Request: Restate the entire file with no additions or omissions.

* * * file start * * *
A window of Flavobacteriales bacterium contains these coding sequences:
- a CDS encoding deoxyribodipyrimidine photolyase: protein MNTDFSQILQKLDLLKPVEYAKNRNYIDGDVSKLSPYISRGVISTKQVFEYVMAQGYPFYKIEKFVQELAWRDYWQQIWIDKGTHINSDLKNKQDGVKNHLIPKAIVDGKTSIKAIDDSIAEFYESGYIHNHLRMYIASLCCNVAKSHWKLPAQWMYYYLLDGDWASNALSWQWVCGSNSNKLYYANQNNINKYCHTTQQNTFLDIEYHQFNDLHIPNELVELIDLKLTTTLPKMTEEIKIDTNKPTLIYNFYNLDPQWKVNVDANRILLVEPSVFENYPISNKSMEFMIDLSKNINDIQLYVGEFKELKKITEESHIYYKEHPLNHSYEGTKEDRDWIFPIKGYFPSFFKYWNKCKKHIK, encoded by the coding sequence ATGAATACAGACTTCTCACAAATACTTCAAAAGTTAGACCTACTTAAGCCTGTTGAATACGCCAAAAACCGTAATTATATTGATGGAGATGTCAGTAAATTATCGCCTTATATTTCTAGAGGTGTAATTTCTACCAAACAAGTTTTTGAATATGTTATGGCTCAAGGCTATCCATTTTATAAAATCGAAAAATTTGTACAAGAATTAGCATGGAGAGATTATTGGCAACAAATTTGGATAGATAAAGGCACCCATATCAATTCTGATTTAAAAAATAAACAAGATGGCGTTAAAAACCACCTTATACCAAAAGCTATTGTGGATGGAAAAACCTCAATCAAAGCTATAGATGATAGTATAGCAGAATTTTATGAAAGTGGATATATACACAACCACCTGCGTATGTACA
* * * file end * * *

A window of Flavobacteriales bacterium contains these coding sequences:
- a CDS encoding deoxyribodipyrimidine photolyase: protein MNTDFSQILQKLDLLKPVEYAKNRNYIDGDVSKLSPYISRGVISTKQVFEYVMAQGYPFYKIEKFVQELAWRDYWQQIWIDKGTHINSDLKNKQDGVKNHLIPKAIVDGKTSIKAIDDSIAEFYESGYIHNHLRMYIASLCCNVAKSHWKLPAQWMYYYLLDGDWASNALSWQWVCGSNSNKLYYANQNNINKYCHTTQQNTFLDIEYHQFNDLHIPNELVELIDLKLTTTLPKMTEEIKIDTNKPTLIYNFYNLDPQWKVNVDANRILLVEPSVFENYPISNKSMEFMIDLSKNINDIQLYVGEFKELKKITEESHIYYKEHPLNHSYEGTKEDRDWIFPIKGYFPSFFKYWNKCKKHIK, encoded by the coding sequence ATGAATACAGACTTCTCACAAATACTTCAAAAGTTAGACCTACTTAAGCCTGTTGAATACGCCAAAAACCGTAATTATATTGATGGAGATGTCAGTAAATTATCGCCTTATATTTCTAGAGGTGTAATTTCTACCAAACAAGTTTTTGAATATGTTATGGCTCAAGGCTATCCATTTTATAAAATCGAAAAATTTGTACAAGAATTAGCATGGAGAGATTATTGGCAACAAATTTGGATAGATAAAGGCACCCATATCAATTCTGATTTAAAAAATAAACAAGATGGCGTTAAAAACCACCTTATACCAAAAGCTATTGTGGATGGAAAAACCTCAATCAAAGCTATAGATGATAGTATAGCAGAATTTTATGAAAGTGGATATATACACAACCACCTGCGTATGTACA